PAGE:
November 4, 2017

Building Wildlife Crossings to Save Animals from Ending up as Roadkill

Building Wildlife Crossings to Save Animals from Ending  up as Roadkill

Wildlife crossings, like this one in the Netherlands, can save large numbers of wild animals from being run down. Photo Credit: Webfeed360

Forests continue to shrink, boxing animals into ever smaller living spaces. More and more roads continue crisscrossing areas thick with forests. These developments lead inevitably to similar outcomes: more animals will end up as roadkill while they seek to cross from one wooded area to another.

Just this past August an adult bull elephant was hit and killed by a tour bus as he was trying to cross the East-West Highway in Gerik. In June, a young elephant calf had suffered a similar fate. The two-year-old jumbo was found dead, lying in a pool of blood, by the side of the Gerik-Jeli Highway in Gerik, in Perak state. The juvenile pachyderm had likely been killed by a vehicle while it was trying to cross the road.

And it isn’t just elephants that are routinely run down in road accidents near forests. In September two Malayan tapirs (Tapirus indicus) were trying to cross a road at night when they were hit by a passing car. The two fully grown animals, a male and a female, died of their injuries on the spot. Likely, the two animals had been foraging for food.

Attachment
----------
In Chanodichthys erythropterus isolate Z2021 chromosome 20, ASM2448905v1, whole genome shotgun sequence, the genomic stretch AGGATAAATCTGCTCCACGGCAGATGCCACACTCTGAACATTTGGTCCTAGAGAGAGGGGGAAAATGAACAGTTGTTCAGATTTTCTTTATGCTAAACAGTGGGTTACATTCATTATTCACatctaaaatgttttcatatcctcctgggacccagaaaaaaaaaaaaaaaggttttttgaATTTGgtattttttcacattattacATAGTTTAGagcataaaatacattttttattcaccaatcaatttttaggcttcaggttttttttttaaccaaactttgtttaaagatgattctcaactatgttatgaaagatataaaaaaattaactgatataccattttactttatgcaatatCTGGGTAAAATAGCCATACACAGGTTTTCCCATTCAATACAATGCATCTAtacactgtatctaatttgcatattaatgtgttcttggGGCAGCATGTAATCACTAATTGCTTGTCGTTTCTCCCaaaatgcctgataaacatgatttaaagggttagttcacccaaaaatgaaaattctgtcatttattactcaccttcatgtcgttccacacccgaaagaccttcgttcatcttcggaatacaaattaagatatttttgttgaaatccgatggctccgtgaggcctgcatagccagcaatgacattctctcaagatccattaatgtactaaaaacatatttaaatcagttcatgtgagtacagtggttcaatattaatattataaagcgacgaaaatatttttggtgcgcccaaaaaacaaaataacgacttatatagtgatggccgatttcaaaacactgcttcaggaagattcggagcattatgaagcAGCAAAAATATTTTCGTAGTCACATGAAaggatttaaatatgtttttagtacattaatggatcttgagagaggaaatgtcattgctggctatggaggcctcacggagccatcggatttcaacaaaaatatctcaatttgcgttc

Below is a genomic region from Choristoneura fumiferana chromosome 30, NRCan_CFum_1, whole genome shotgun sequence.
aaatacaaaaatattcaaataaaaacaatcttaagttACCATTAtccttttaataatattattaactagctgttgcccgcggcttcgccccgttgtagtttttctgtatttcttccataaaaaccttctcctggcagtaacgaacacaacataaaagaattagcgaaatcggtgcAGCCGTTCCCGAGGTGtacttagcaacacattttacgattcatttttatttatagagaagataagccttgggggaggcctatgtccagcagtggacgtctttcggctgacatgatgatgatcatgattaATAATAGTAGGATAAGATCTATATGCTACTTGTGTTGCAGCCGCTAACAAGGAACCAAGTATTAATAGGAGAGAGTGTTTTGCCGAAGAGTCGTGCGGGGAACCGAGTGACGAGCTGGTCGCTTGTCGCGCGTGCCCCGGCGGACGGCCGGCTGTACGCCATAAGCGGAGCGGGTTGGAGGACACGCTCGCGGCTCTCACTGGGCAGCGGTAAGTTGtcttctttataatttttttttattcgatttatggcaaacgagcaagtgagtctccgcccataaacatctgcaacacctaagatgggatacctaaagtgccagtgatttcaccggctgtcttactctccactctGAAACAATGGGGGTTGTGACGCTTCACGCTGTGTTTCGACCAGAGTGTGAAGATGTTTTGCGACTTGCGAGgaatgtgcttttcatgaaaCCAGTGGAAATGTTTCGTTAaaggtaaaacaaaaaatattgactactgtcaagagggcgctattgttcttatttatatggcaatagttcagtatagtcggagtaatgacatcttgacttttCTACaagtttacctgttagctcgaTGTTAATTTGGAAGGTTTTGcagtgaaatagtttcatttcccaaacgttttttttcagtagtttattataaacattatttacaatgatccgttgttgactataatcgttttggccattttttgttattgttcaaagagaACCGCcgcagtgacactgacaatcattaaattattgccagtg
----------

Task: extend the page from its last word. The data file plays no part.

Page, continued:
At certain roads and highways in Malaysia elephants regularly need to cross, which exposes them to the danger of being run over. Photo Credit: YouTube

Over the past five years, according to official figures, upwards of 2,130 wild animals are known to have perished in such accidents in Peninsular Malaysia alone: tigers, leopards, leopard cats, dozens of tapirs, scores of monkeys, myriad other creatures large and small. With almost 494 wildlife deaths in the state between 2012 and 2016, Johor had the highest number of road kills, followed closely by Kedah (with 479 cases), Perak (with 394 cases) and Terengganu (with 310 cases).

To stop the carnage of wildlife on the country’s roads, authorities have repeatedly called on motorists to slow down and take heed near forests and other areas populated by wildlife, especially after dark. Officials have also installed hundreds of signs to warn drivers of the presence of wild animals along certain high-risk routes.

Yet that won’t be enough. Far more wildlife crossings need to be constructed so that animals can safely cross from one side of a road to another without the risk of being run down. Encouragingly,  the government is constructing three wildlife viaducts, with several more in the pipelines. That said, many more such crossings will be needed, especially as massive construction projects, including two high-speed rail links, are underway and will pose further threats to wild animals. We should learn from the example of several Western European countries where wildlife crossings have become routine with scores of them installed along highways passing through wildlife-rich countryside.

“This totally senseless killing of our animals has to stop,” stresses Natural Resources and Environment minister Wan Junaidi Tuanku Jaafar. “[It] is such a waste of our national heritage.”

Indeed it is.


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